During a recent interview with PLANADVISER, Kim Hayes, director of corporate relations for the Certified Financial Planner (CFP) Board, took time to reflect on the past 18 months, as the United States and the world have faced tremendous challenges—some caused by and others merely exacerbated by the coronavirus pandemic.
As Hayes observes, the pandemic hit working women especially hard, as women account for nearly 3.8 million net jobs lost since February 2020, according to data from the U.S. Bureau of Labor Statistics (BLS). Fast forward to August 2021, Hayes observes, and the gender disparities in the pandemic’s impact remain.
The government statistics show that nearly all the women who returned to the labor force in June were unemployed and looking for work—that is, they were not merely sitting on the sidelines and waiting out the pandemic. They wanted to and needed to work but could not find employment before securing a new job in June.
Given her role in promoting the goals and objectives of the CFP Board, Hayes says she sees these statistics as a real wake-up call for the financial services and investment advisory industry.
“Where should women pursue stable, post-pandemic employment?” Hayes asks. “Well, those of us in the advisory industry know how meaningful a career in this sector can be, and we know the enduring power of financial advice.”
Hayes points to survey data her organization collected recently that shows more than half of female CFP professionals indicated strong career satisfaction. Additionally, they were more likely than their male counterparts to report high personal satisfaction with critical skills, including confidence in working with clients and the ability to earn client trust.
At the same time, Hayes notes, her organization’s survey data shows CFP professionals reported a 78% increase in the volume of client inquiries as the pandemic progressed. Americans have been seeking financial advice amid the pandemic and recovery uncertainty, she explains, creating opportunities for more individuals, including and especially women and people from more diverse cultural backgrounds, to join the profession.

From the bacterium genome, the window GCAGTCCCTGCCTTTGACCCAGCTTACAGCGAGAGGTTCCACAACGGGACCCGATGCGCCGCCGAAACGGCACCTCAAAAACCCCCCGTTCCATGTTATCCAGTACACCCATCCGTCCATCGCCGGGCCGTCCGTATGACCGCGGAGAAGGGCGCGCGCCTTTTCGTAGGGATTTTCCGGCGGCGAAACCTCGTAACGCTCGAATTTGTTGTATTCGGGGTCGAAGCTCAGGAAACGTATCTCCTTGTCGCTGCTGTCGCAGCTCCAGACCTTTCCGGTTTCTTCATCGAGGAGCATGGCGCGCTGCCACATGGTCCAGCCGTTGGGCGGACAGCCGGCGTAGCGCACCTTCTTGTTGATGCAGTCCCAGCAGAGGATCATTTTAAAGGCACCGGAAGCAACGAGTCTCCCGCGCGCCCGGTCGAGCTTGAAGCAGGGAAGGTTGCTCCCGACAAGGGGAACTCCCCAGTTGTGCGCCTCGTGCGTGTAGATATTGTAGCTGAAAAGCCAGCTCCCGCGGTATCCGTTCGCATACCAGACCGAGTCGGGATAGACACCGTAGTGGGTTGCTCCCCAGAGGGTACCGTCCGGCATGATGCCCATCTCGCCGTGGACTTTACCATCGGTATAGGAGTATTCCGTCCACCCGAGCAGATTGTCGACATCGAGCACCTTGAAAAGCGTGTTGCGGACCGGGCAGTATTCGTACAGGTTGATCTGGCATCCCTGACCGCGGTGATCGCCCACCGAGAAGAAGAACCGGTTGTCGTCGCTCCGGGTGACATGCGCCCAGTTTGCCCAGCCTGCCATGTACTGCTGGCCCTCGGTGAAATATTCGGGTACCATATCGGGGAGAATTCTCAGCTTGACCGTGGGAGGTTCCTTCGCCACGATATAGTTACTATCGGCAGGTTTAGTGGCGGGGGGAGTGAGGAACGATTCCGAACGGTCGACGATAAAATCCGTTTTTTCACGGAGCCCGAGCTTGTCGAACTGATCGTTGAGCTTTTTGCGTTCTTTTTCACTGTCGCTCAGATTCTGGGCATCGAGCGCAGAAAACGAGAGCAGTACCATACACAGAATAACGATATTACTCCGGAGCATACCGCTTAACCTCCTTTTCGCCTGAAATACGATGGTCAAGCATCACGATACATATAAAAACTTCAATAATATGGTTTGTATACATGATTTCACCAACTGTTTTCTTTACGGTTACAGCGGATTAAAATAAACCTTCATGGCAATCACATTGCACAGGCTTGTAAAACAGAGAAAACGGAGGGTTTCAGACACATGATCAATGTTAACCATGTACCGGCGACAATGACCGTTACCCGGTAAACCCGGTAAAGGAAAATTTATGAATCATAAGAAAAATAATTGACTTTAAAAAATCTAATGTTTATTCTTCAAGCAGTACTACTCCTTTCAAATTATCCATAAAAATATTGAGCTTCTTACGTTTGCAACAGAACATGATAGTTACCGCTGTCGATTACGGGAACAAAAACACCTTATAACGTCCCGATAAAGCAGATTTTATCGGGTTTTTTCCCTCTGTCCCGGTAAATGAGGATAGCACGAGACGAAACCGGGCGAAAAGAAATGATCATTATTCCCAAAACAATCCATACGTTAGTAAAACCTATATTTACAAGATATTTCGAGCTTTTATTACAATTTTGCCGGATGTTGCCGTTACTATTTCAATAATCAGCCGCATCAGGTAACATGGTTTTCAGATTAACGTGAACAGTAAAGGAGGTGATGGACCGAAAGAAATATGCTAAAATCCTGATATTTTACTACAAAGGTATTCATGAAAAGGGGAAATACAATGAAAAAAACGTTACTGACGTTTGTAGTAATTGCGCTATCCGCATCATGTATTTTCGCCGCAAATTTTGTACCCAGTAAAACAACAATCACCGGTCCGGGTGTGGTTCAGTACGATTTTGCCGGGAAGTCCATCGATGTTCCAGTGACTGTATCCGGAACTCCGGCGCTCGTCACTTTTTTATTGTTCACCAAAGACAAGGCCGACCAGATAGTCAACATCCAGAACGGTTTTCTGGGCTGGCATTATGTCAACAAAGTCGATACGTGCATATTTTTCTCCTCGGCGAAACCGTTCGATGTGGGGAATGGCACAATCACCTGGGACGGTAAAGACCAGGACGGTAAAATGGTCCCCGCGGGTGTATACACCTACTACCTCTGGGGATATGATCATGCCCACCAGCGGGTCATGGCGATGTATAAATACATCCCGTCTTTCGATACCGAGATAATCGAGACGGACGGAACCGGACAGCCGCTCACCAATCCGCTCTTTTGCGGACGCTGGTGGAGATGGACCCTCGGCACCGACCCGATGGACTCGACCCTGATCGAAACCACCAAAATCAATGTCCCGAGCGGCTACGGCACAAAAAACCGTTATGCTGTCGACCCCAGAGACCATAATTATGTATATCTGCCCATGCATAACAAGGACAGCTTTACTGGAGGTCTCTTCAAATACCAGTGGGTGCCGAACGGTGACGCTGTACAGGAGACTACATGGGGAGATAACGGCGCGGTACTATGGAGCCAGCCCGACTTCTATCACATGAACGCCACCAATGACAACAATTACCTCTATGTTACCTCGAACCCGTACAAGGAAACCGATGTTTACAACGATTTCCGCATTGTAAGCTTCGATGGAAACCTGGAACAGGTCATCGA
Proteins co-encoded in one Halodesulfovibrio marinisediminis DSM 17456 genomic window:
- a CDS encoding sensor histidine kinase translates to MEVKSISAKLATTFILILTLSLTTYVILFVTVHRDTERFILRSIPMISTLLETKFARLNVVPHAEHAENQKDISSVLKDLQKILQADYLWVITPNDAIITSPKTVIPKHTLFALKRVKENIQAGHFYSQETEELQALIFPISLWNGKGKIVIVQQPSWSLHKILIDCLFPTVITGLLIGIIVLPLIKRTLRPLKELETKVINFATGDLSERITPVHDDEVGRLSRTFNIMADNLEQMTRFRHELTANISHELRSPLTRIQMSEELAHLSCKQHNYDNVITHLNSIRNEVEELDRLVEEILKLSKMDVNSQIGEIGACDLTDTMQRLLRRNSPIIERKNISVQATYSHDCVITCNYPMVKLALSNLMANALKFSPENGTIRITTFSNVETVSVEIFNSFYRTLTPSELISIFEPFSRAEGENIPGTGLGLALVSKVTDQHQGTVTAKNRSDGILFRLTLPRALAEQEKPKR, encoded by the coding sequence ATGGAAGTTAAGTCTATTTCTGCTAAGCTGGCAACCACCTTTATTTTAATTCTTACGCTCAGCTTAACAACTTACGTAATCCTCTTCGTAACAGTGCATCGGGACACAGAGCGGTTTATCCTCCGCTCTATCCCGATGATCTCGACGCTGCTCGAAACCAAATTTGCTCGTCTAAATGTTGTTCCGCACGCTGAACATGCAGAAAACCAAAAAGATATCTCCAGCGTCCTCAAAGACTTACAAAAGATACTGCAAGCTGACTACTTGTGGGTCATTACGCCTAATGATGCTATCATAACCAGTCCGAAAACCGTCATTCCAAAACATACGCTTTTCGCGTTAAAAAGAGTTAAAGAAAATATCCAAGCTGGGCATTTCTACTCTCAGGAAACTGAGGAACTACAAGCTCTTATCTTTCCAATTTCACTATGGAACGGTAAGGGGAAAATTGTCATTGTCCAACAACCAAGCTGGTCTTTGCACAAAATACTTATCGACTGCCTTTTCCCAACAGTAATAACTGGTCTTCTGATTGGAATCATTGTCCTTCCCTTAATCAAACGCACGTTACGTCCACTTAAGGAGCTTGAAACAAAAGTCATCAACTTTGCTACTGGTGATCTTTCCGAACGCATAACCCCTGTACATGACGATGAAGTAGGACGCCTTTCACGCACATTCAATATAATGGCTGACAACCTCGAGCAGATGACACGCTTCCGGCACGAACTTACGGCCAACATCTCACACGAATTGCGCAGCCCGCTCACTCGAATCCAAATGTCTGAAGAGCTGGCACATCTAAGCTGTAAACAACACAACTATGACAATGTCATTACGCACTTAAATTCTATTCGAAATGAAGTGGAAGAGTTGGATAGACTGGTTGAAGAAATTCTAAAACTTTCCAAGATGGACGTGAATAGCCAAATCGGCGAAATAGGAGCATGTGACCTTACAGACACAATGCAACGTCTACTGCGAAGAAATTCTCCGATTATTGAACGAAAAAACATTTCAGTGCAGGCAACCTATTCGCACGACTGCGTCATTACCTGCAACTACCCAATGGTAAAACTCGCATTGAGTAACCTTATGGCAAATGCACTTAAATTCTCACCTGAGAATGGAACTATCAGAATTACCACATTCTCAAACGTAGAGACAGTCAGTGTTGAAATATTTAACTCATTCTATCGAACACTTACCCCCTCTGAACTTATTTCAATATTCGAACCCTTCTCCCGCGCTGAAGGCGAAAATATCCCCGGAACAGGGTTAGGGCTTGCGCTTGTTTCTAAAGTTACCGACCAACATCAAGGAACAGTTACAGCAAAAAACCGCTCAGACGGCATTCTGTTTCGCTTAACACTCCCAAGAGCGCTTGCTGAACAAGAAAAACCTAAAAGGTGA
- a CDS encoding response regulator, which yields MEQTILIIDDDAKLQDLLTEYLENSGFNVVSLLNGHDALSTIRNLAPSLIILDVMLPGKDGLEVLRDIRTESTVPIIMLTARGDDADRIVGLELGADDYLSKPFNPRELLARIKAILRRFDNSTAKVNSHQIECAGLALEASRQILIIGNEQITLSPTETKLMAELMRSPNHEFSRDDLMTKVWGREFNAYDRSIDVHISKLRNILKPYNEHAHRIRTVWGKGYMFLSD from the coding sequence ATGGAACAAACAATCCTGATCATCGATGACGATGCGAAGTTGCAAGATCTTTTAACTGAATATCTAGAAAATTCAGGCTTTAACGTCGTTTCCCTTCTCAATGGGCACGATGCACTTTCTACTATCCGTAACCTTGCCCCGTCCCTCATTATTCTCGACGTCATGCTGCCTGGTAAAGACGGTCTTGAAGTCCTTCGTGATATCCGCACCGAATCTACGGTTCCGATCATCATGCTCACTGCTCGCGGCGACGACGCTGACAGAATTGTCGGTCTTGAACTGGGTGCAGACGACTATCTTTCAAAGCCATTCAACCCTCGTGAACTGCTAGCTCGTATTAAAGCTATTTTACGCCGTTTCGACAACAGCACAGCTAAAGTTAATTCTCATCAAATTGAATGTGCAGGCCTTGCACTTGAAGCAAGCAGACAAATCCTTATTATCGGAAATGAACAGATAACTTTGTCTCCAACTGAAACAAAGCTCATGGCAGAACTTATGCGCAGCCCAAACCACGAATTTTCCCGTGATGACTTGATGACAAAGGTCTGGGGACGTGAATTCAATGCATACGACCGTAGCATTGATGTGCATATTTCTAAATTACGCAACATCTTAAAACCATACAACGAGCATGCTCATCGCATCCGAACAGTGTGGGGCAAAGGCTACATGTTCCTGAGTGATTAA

“We have all also seen the statistics about turnover in the financial advisory industry, with as many as 40% of advisory professionals expected to retire within the next five to 10 years,” Hayes says. “With respect to my organization, we feel that the CFP designation can really be an important part of the transition to a younger and more diverse adviser industry.”
On this point, Hayes can speak from direct experience, as prior to joining the CFP Board, she was the director of financial planning at Waddell & Reed Financial Inc. in Shawnee Mission, Kansas, where she led financial planning activity and coordinated training efforts for advisers. Hayes previously served as a financial planning consultant at the firm and worked in financial planning and education planning service roles at other firms in Kansas.
Hayes earned her CFP certification in 2003 and has since been actively involved with the financial planning profession. She says financial planners who attain the CFP designation have many options, including starting their own business or joining a large service provider or a small independent firm. Increasingly, part-time and fully remote positions allow for flexibility that might be attractive to broader groups of people.
“When I started in this industry, so many people thought the only way to do business was as a sole practitioner running your own firm all by yourself, more or less,” Hayes observes. “Now, we have moved a lot more toward a team-based structure, in part because a person working by themselves just cannot scale and maintain their practice in today’s highly competitive environment. So many teams are adding new financial planning capabilities, even if that is not what the lead adviser or advisers are doing with their time. This balanced approach should help to make the industry more inclusive.”
Hayes says there’s a very strong demand in the industry for the CFP designation, and she sees two primary reasons why.
“The first is that busy and growing firms are looking for people who are willing to make a significant professional investment themselves,” Hayes says. “Going through the rigorous amount of study that it takes to earn the CFP designation really proves you have that depth and breadth of knowledge needed to serve clients in an evolving industry.”
The second, she notes, is the aforementioned concern about adviser industry turnover and a lack of sufficient succession planning.
“Firms are stepping on the gas pedal so that they can create good succession structures and keep their clients’ assets in-house,” Hayes says. “We have seen a lot of firms adding more services to meet growing client demand, such as virtual advice centers and call centers that are staffed and supported by CFPs.”
Hayes says the Regulation Best Interest (Reg BI) framework now being enforced by the U.S. Securities and Exchange Commission (SEC) has also had a growing influence on the industry.
“The demands of Reg BI really emphasize the planning aspect of the adviser-client relationship,” she says. “Being able to prove how you got from point A to point B, from the client’s situation to the actual piece of advice given, is crucial, and CFP professionals can be very helpful on that front.”